Meanwhile, Chief Justice Warren E. Burger will swear in 2,000 new citizens on nearby Ellis Island and, by satellite, 40,000 others in St. Louis, Miami, Los Angeles and on the steps of the Lincoln Memorial. All will be led in singing "God Bless America," and a child, winner of a nationwide contest, will read an essay on "What the Statue of Liberty Means to Me."
At the end of the 2 1/2-hour ceremony, a countdown will be broadcast over a marine radio band, and the 40,000 boats in the harbor will be told to flash their lights as the torch on the statue is lighted. Fireworks will flash. Cannon will sound.
"Symbols are what the world turns on," Wolper said, "and there is no more powerful symbol of this country than the Statue of Liberty."
On Friday, July 4, Navy battleships and aircraft carriers from 35 countries, the tall ships and 350 sailing ships will parade through the harbor. About 20,000 persons will watch from Battery City and Governors Island, where bleachers will be set aside for donors to the $230 million campaign to restore the statue and Ellis Island.
The mayor and city officials will watch from one of the Staten Island ferries. Another Staten Island ferry has been leased to the Coca-Cola company for $40,000.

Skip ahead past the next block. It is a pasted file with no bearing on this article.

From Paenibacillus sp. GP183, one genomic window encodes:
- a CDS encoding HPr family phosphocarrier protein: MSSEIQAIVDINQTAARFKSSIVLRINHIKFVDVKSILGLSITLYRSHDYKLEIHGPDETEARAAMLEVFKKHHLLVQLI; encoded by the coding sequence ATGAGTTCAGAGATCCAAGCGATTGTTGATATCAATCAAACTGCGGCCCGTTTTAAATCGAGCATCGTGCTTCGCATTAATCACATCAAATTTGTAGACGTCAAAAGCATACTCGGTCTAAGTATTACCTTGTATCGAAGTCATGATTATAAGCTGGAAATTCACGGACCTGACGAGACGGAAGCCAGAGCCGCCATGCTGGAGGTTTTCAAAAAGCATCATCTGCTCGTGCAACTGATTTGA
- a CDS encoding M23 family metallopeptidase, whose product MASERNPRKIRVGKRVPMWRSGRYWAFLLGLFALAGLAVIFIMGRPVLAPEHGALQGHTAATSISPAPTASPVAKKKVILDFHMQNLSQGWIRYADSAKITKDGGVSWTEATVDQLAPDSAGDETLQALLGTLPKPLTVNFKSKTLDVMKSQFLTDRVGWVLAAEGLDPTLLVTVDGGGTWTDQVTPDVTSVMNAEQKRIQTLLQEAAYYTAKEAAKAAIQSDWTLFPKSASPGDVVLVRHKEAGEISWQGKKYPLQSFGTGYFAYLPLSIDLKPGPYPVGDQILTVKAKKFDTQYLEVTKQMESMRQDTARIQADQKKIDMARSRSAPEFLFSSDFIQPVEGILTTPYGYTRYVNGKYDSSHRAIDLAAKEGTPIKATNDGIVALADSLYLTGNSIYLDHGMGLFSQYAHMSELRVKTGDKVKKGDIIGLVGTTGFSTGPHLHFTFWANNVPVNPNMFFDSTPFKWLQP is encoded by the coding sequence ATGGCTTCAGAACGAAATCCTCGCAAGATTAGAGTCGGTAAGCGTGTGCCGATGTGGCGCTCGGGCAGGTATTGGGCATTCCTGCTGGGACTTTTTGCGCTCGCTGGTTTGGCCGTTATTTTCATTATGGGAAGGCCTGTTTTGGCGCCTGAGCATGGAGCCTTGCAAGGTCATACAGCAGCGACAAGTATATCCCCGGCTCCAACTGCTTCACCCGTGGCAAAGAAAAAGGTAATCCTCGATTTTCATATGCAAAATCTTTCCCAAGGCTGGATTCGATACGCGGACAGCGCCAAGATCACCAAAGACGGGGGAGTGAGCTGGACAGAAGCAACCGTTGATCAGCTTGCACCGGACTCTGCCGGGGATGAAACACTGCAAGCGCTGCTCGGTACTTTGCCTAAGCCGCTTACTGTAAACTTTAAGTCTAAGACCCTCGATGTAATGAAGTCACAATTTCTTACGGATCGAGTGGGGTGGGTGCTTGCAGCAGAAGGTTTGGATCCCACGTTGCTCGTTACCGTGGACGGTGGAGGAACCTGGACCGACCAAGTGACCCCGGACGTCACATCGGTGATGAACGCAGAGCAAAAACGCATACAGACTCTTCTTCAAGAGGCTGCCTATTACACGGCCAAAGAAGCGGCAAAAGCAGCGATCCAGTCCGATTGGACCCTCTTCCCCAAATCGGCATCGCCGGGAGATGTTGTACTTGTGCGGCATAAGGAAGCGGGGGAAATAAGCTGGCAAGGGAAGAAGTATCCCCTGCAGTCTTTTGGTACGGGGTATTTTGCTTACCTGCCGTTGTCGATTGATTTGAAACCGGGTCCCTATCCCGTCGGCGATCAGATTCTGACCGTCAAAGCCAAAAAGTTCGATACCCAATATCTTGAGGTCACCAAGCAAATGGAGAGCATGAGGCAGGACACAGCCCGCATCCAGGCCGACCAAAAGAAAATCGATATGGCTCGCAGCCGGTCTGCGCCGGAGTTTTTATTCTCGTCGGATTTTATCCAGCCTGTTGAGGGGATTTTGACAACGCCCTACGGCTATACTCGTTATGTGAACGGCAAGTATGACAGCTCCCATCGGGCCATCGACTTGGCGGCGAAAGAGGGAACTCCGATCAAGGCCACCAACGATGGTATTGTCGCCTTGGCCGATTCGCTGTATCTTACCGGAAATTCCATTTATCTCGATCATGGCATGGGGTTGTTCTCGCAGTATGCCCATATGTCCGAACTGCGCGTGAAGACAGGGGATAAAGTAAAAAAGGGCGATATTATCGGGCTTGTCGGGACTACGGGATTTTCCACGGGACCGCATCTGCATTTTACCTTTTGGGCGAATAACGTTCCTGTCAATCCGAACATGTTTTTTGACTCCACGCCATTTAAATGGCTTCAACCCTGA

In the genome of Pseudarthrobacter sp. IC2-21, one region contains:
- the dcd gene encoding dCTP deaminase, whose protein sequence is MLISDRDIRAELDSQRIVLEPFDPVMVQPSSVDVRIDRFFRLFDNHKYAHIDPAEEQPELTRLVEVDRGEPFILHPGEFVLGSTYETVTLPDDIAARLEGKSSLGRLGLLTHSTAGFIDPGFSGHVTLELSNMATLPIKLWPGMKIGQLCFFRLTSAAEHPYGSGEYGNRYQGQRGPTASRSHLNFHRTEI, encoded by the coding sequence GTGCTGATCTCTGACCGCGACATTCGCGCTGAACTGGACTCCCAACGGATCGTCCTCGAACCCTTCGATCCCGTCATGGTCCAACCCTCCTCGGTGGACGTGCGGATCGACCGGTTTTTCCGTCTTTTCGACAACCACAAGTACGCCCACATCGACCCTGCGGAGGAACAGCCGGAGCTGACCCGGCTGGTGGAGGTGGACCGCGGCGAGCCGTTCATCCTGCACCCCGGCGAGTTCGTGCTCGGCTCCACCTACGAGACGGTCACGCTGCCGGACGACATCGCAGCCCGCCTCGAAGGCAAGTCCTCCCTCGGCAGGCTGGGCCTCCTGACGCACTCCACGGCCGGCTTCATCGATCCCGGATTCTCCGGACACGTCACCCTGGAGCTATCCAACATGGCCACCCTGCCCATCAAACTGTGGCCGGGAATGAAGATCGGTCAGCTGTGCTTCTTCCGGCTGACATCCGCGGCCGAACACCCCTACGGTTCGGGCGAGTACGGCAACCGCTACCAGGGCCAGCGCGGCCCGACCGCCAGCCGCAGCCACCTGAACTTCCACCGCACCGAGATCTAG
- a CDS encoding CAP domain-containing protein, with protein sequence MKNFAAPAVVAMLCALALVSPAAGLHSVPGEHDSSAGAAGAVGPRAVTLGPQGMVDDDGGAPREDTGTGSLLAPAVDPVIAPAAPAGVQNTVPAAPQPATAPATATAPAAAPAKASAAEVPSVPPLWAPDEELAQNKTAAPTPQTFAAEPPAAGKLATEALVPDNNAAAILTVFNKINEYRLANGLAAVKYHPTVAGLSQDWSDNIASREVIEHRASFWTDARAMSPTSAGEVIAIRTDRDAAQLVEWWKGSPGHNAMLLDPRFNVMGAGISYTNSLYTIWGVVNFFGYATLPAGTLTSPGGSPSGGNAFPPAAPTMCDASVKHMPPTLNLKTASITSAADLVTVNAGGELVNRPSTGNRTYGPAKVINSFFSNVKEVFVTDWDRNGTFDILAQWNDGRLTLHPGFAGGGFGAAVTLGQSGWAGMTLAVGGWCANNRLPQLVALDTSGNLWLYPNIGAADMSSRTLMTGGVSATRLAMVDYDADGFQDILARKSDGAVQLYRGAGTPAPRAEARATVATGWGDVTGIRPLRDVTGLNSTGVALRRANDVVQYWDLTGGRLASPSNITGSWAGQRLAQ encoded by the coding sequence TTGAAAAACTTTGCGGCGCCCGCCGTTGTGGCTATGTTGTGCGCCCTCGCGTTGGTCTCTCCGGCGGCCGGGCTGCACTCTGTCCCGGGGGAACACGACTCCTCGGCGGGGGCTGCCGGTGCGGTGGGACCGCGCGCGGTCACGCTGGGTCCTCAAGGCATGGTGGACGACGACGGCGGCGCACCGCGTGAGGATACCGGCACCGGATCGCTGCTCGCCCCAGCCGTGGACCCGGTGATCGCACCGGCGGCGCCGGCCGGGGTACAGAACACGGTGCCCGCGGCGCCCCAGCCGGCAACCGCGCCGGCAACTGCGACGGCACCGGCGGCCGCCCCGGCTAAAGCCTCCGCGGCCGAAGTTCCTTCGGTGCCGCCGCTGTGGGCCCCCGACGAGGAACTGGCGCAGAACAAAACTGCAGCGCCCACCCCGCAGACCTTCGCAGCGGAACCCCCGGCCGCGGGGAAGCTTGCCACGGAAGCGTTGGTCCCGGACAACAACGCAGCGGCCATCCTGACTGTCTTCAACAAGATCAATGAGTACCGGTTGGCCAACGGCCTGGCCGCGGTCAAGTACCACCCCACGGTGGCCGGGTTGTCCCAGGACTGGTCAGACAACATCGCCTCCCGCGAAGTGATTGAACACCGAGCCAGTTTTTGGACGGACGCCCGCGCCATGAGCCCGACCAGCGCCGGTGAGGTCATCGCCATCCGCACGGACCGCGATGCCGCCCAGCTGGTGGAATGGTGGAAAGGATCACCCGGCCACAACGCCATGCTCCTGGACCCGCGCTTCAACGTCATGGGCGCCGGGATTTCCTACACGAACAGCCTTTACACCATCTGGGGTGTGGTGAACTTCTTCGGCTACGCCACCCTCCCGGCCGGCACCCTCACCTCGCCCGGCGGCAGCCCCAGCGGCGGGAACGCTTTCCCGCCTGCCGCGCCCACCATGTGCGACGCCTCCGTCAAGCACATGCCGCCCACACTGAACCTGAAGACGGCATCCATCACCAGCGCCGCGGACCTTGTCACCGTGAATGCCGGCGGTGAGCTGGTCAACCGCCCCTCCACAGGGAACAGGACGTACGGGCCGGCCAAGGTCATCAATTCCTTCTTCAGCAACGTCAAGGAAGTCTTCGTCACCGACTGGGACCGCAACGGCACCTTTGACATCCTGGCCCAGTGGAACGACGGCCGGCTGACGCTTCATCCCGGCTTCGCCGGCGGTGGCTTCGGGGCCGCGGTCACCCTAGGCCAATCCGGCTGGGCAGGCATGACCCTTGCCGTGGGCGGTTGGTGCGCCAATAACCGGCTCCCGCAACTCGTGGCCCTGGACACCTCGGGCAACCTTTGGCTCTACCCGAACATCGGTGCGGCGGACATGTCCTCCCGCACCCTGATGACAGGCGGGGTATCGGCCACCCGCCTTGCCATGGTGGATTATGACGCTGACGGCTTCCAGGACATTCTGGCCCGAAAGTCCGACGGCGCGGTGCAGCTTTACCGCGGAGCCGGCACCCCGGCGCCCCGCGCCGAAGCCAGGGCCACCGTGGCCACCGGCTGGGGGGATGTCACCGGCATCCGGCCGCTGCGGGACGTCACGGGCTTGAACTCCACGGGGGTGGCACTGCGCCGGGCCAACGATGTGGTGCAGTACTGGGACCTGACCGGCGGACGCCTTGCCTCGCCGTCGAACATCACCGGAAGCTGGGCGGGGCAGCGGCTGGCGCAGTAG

That evening, the Boston Pops Orchestra will give a concert of American music with Barry Manilow, Johnny Cash and other performers at New Jersey's Liberty State Park, and the fireworks spectacular will explode from 30 barges, 10 times the number normally used for Fourth of July ceremonies here.
On July 5, a two-day "Liberty Conference" will open with scholars and writers discussing "different aspects of liberty." More than 500,000 persons are expected to attend a New York City Philharmonic concert in Central Park.
On July 6, closing ceremonies in New Jersey's Meadowlands will feature a sports salute with ice skater Peggy Fleming, gymnast Mary Lou Retton, the Harlem Globetrotters and a tug of war involving professional football players.
At Giants Stadium there, a 20-tiered stage with lasers, waterfalls and fireworks will feature 1,000 tap dancers and as many fiddlers, a 1,000-voice choir, a 1,500-member drill team, a 500-piece band, a 200-member dance troupe, Frank Sinatra, Willie Nelson, Elizabeth Taylor, Gene Kelly and more.
Only the opening and closing ceremonies are paid events. About 20,000 bleacher seats for July 4 will be sold to the public at $100 each, and complete ticket information is to be released later this month.
The celebration's "logistics are amazing, enormous, incredible," said Diane Coffey, the mayor's chief of staff. "This is probably the largest party we've ever had here, bigger than the Bicentennial, bigger than the Brooklyn Bridge" celebrations, she added.
Coffey said the city will spend more than $4.5 million dealing with what she estimates will be 7 million to 13 million visitors.
Wolper's guess is 5 million, he said, because "everyone in the city who doesn't want to go will get the hell out . . . . It is going to be a madhouse."